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Re: Indian Missiles and Munitions Discussion - June'14

Postby brar_w » 23 Dec 2015 05:27

The best way to target evading cruise missiles (low RCS + Terrain hugging tactics) is not to rely on the radar complex, or your large SAM's but develop a sensor and shooter net (like a picket). One way is to use much smaller (for mobility) netted ground sensors, and more dispersed and numerous shorter ranged interceptors that can be cued by multiple sensors (ideally active). Another way to deal with this is to create a persistent netted airborne sensor coverage. Multiple ways to do this. One way is to use AWACS (E-2D's sensor choice was dictated by the need to detect low flying cruise missiles at stand off ranges) or JSTARS like netted sensors that can pick up low flying objects. Another way is to use persistent netted radars. The JLENS uses an (when its not vacationing in Pennsylvania) airborne VHF AESA (perhaps the only one of its kind) accompanied by an X band radar to mount an anti cruise missile defense when it is deployed at 10,000 feet altitude (where radar horizon for something cruising at 1000 feet is nearly 300 km). No matter which surface to air engagement big radar you get, and no matter how high you mast mount it you aren't going to be using it to shoot down a low flying cruise missile at 150 km. Even with a 100 ft. mount mast, the horizon (for 1000 ft altitude target) is at less than 100 km and targeting is compounded further by low RCS targets of cruise missiles.

No matter what approach you choose cruise missile defense presents a very complex challenge that is significantly different from ballistic missile threats and something that stresses the depth of an air-defense system rather than its strongest node. A simple way to distinguish between the most hardest 2 missions in missile defense is to think of a BMD approach as creating sensors with the size, and power to detect and discriminate ballistic missiles as soon as they enter the horizon which can be in four digit km's depending how far the area you are defending is from the threat. With cruise missile defense, it is different. It isn't about brute radar range at horizon for a sensor that is essentially staring at space - but about having no gaps in your coverage at all altitudes be it for a terrain hugging target or a fast target crisscrossing fringes of your air-defenses. This stresses networks differently and therefore requires a system of systems approach.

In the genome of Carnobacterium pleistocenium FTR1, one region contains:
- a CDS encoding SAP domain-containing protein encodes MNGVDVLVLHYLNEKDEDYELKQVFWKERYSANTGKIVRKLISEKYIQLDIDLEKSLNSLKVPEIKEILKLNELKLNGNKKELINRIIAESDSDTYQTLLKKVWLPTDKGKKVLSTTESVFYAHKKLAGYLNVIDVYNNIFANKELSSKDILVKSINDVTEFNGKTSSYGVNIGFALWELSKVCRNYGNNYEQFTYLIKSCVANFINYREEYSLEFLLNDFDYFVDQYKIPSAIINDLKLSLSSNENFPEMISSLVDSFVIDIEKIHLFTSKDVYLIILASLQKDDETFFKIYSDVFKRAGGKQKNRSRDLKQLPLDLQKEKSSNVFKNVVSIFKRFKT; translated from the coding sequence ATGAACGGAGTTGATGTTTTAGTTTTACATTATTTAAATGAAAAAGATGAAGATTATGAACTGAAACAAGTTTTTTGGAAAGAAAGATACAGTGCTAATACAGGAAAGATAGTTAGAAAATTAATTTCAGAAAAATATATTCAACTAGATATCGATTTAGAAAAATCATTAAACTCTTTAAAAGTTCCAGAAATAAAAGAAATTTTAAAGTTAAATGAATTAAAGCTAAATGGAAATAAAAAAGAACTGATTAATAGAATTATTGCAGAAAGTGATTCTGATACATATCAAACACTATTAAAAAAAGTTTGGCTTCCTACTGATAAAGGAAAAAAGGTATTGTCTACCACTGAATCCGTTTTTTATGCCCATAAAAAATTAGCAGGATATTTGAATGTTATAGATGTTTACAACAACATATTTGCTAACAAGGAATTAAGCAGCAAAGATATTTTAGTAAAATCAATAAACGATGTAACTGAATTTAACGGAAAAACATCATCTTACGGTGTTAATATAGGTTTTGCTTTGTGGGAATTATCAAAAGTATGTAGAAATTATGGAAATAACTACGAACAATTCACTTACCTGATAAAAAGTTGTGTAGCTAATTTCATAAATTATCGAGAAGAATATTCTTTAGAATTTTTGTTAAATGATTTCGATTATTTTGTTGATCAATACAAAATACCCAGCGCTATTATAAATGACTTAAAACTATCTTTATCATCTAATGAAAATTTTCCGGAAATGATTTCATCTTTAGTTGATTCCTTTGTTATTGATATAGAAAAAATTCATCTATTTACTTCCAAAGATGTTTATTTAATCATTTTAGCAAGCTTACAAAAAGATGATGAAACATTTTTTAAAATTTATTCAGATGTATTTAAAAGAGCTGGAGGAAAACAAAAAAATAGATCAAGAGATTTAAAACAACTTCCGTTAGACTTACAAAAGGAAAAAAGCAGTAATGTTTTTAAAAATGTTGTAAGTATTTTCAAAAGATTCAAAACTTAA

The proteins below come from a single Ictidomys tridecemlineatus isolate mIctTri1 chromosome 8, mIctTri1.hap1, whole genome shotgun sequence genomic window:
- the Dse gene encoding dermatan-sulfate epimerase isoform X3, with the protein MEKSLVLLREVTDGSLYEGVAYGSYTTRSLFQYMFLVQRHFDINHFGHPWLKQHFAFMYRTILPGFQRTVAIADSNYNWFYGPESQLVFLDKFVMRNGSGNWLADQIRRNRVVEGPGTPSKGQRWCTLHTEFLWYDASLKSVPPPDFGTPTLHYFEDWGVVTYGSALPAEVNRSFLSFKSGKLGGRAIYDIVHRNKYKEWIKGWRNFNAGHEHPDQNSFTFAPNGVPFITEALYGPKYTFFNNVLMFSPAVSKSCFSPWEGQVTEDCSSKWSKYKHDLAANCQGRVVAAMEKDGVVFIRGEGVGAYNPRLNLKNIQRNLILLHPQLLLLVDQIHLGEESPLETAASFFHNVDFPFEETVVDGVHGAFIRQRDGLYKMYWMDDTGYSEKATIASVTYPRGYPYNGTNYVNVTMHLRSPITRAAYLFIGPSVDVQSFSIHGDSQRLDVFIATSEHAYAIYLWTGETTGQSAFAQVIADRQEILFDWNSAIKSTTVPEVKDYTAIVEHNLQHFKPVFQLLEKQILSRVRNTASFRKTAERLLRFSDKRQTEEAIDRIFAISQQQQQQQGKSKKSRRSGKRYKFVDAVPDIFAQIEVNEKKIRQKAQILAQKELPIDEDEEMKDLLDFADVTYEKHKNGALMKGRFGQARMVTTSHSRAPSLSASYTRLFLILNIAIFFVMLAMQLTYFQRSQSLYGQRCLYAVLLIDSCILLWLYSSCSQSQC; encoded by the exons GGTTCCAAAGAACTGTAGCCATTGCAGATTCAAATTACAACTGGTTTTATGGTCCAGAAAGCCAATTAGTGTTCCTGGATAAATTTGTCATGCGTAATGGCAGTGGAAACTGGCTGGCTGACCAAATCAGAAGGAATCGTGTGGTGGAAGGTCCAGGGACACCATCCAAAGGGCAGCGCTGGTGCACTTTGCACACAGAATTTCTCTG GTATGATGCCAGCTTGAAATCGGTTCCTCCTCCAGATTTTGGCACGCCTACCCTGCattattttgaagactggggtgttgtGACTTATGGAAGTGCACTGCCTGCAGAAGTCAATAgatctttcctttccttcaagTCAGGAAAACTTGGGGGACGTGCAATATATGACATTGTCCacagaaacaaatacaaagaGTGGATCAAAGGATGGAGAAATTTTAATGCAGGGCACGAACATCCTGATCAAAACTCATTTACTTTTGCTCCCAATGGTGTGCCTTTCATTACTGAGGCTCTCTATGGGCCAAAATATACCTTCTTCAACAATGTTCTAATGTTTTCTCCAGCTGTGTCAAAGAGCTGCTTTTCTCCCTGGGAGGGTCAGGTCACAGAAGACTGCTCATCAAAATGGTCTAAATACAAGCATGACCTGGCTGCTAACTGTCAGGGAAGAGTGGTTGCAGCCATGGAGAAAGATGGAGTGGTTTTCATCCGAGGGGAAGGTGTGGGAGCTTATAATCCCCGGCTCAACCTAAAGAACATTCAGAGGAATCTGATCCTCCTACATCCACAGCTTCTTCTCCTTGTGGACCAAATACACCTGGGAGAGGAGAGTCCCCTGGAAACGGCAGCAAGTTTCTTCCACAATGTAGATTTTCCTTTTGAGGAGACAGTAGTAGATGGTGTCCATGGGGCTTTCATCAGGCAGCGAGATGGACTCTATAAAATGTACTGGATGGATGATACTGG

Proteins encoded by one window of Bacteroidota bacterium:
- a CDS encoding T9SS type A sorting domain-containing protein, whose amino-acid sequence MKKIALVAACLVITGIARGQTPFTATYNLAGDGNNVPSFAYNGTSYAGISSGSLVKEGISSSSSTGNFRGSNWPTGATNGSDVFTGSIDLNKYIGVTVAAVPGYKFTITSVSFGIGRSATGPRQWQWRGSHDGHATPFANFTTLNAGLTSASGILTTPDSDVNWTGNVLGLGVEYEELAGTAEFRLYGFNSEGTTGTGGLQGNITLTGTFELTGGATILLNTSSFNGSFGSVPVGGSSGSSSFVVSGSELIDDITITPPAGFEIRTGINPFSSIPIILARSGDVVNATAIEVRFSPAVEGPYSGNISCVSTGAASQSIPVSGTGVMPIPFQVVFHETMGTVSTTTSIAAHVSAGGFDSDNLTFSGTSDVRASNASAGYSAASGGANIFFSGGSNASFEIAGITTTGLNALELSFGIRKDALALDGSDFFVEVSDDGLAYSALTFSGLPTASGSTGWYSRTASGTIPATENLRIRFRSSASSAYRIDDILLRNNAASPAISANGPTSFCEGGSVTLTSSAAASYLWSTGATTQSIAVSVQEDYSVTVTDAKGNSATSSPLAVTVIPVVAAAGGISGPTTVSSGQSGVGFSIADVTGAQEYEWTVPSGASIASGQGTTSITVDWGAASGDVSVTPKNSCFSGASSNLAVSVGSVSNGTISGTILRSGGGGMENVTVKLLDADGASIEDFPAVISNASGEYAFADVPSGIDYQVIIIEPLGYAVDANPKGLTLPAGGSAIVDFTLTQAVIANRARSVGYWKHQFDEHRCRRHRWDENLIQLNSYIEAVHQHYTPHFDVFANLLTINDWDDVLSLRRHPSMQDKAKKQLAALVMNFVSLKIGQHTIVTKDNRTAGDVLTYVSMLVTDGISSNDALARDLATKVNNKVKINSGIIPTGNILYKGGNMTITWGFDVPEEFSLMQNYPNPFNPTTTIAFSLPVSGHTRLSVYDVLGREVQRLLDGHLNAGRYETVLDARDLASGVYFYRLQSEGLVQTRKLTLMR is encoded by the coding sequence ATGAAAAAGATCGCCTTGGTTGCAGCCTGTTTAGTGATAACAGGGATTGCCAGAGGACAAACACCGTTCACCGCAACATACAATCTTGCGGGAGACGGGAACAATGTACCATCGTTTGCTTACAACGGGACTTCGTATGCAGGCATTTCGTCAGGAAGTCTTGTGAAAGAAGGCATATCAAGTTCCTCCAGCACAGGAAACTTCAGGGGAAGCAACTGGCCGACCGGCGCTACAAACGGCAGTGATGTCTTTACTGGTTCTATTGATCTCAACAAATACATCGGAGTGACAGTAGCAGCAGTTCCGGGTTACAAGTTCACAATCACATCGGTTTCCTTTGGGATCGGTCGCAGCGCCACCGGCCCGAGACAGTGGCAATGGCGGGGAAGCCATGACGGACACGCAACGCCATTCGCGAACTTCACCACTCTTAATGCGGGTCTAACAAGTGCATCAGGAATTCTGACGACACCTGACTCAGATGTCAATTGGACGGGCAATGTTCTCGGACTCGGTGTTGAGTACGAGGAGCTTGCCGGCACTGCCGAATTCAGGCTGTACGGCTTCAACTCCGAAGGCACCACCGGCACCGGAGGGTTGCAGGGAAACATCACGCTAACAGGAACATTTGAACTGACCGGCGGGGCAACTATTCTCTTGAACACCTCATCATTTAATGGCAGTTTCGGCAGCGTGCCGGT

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Re: Indian Missiles and Munitions Discussion - June'14

Postby Kanson » 23 Dec 2015 07:48

Usually when such scenarios depicting CMD are posted, people often assume that both CM and SAM are more or less at the same height above sea level. Nope. \

It depends on terrain profile and 100 ft mast can detect CM @ 150 km depends upon such terrain.

Take a case as in India surrounded by mountain ranges in N and NE. A cruise missile may be flying close to the ground and terrain hugging. Due to terrain variations, it may be visible to 100 ft mast placed at lower alt but at vantage point, even at long range.

When sensor placed at high vantage point as in AWACS or tethered balloon networks, due to slant, RCS of CM will be different and greater than detection through ground level sensor.

When you detect at greater range, what you do? CM is nothing but armed drone. It can very easily move from terrain to terrain masking itself from detection and engagement further getting harder. So you try to take it at best opportunity available. If you get a sure shot @ longer ranges you go for a kill than waiting for CM to come closer.

If a CM can be detected at say 150 km, I don't know whether any commander will plan or develop doctrine to engage it @ 20 km even if he has the means to do that.

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Re: Indian Missiles and Munitions Discussion - June'14

Postby brar_w » 23 Dec 2015 07:57